TrustToken opens its dollar-backed cryptocurrency to accredited investors

Pitching a dollar-pegged token that offers cryptocurrency speculators a way to move their investments across volatile exchanges, TrustToken (the first public investment from a16z crypto) is now looking for public investments from accredited investors on CoinList.

The company’s first token is TrueUSD, a stablecoin that is redeemable one-to-one for U.S. dollars. In its first four months of trading, the speculative investors that are looking for some sort of island of security have boosted the coin’s market price to more than $85 million.

There’s a $61 million hard cap on the token allocated over three tranches at $0.12, $0.14 and $0.16 per trust token.

Other investors in TrustToken’s initial $20 million pre-sale include BlockTower Capital, Danhua Capital, GGV Capital, Jump Capital and other undisclosed investors.

As it expands its investor base to include accredited investors, the TrueUSD currency is also expanding its reach, with an agreement between the company and HitBTC to list the stablecoin as a quote currency. The TrueUSD coin can be used as a stalking horse to secure investments in Ethereum, Bitcoin, Tether, Bitcoin Cash, Litecoin, Monero, 0x and NEO, according to a statement from the company.

Every TrueUSD token is redeemable one-for-one with U.S. dollars, which the company’s founders think should open the door for more institutional investment (or speculation depending on your point of view) into the market.

Using TrueUSD’s system, dollars are held in the escrow accounts of multiple trust companies rather than in a bank account. Those accounts are verified by an independent third party that issues monthly reports on the amount of dollars held in collateral.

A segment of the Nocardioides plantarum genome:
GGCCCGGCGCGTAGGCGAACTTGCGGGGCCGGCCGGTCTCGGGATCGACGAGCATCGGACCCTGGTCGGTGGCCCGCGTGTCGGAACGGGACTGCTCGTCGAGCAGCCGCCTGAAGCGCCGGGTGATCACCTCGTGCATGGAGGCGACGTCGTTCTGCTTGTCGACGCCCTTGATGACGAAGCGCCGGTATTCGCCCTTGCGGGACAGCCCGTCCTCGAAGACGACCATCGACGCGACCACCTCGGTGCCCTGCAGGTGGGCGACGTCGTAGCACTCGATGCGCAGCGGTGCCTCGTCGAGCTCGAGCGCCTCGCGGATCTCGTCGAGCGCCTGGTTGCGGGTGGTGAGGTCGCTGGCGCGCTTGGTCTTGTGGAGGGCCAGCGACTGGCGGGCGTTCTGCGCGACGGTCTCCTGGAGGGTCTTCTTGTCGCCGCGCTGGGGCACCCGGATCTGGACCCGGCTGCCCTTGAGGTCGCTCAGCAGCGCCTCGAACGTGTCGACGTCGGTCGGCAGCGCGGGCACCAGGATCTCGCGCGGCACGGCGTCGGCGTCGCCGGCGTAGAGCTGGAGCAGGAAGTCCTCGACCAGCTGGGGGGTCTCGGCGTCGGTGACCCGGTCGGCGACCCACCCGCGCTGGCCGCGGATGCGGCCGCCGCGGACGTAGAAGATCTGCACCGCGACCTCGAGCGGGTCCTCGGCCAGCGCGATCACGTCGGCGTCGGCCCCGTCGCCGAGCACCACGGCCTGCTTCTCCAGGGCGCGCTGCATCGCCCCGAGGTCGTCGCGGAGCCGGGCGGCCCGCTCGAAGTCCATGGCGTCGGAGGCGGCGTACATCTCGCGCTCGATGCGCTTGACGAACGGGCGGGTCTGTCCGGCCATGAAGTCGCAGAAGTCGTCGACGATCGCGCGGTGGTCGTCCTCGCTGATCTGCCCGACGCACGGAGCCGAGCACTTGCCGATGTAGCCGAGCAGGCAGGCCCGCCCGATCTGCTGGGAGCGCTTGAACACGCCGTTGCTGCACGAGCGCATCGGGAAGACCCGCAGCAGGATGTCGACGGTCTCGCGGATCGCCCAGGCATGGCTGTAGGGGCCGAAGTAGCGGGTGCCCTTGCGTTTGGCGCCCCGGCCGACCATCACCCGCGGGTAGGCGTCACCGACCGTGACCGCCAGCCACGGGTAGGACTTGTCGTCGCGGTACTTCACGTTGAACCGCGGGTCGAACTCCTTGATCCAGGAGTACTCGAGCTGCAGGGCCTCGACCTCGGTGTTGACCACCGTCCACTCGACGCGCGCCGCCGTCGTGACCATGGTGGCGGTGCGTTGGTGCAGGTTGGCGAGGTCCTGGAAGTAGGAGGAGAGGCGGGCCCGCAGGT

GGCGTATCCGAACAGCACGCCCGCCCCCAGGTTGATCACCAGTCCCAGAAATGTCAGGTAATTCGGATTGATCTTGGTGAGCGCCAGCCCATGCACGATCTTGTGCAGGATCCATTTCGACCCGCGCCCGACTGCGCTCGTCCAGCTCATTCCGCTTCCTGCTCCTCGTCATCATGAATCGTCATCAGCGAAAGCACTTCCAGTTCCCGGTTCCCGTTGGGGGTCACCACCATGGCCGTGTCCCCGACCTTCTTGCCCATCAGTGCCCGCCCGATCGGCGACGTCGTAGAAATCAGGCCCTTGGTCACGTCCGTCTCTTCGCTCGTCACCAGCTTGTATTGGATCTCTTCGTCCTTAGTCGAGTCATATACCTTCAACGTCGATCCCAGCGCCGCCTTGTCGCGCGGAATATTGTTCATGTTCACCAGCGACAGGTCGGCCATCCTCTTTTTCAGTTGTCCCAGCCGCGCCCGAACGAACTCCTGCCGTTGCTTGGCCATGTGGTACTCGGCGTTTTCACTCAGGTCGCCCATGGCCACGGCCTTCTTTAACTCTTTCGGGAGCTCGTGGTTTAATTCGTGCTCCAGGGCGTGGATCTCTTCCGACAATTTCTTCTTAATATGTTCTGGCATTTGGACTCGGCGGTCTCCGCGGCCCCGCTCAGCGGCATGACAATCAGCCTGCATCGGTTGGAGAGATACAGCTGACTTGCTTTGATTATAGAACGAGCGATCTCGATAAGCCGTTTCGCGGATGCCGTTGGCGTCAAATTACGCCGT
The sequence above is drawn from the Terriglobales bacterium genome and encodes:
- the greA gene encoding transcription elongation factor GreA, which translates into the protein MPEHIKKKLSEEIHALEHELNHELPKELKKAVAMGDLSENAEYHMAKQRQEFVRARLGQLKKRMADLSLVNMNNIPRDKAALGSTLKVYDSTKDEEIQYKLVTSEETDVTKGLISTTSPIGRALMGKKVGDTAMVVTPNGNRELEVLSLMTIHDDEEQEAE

A buyer of TrueUSD needs to pass a know your customer and AML check and then can send dollars to one of TrueUSD’s trust company partners. Once that transaction is verified, the TrueUSD smart contract issues tokens on a one-to-one ratio before sending the tokens to a buyer. The company uses Prime Trust, a Las Vegas-based company for its financial services.

Once tokens are delivered to a wallet, those tokens can be transferred or used as payment to buy other cryptocurrencies.

“The users of this space are really the traders,” says TrustToken co-founder and chief executive Danny An. “They want a native crypto asset that’s stable. They want to be able to hedge against volatility.”

An said the company does have a broader vision than just helping traders secure speculative assets so they can come up with even more arcane financial instruments. “For the entire crypto-economy to work, a lot of people believe that a stablecoin or multiple stablecoins need to be created,” An said.

TrustToken makes money whenever its coins are minted or burned, An says. “Whenever USD is involved we take a small cut,” which is 10 basis points per transaction, he said.

Ultimately, TrustToken (like other alt-coins) wants to tokenize all real-world assets. And one of the most attractive markets for An and his co-founders is real estate. “There is $200 trillion dollars of real estate that is offline,” said An. Tokenizing those assets would create more wealth in the world overall, he said. “Assets that are not liquid are not as valuable as assets that are liquid,” An said.

It’s a far cry from the work that An and his co-founders Rafael Cosman and Stephen Kade were doing at Kernel — a company that was developing technologies to create neural interfaces between humans and machines.

“The problem with Kernel or Google Brain [where the team also spent time] was that the timelines were very long,” An said.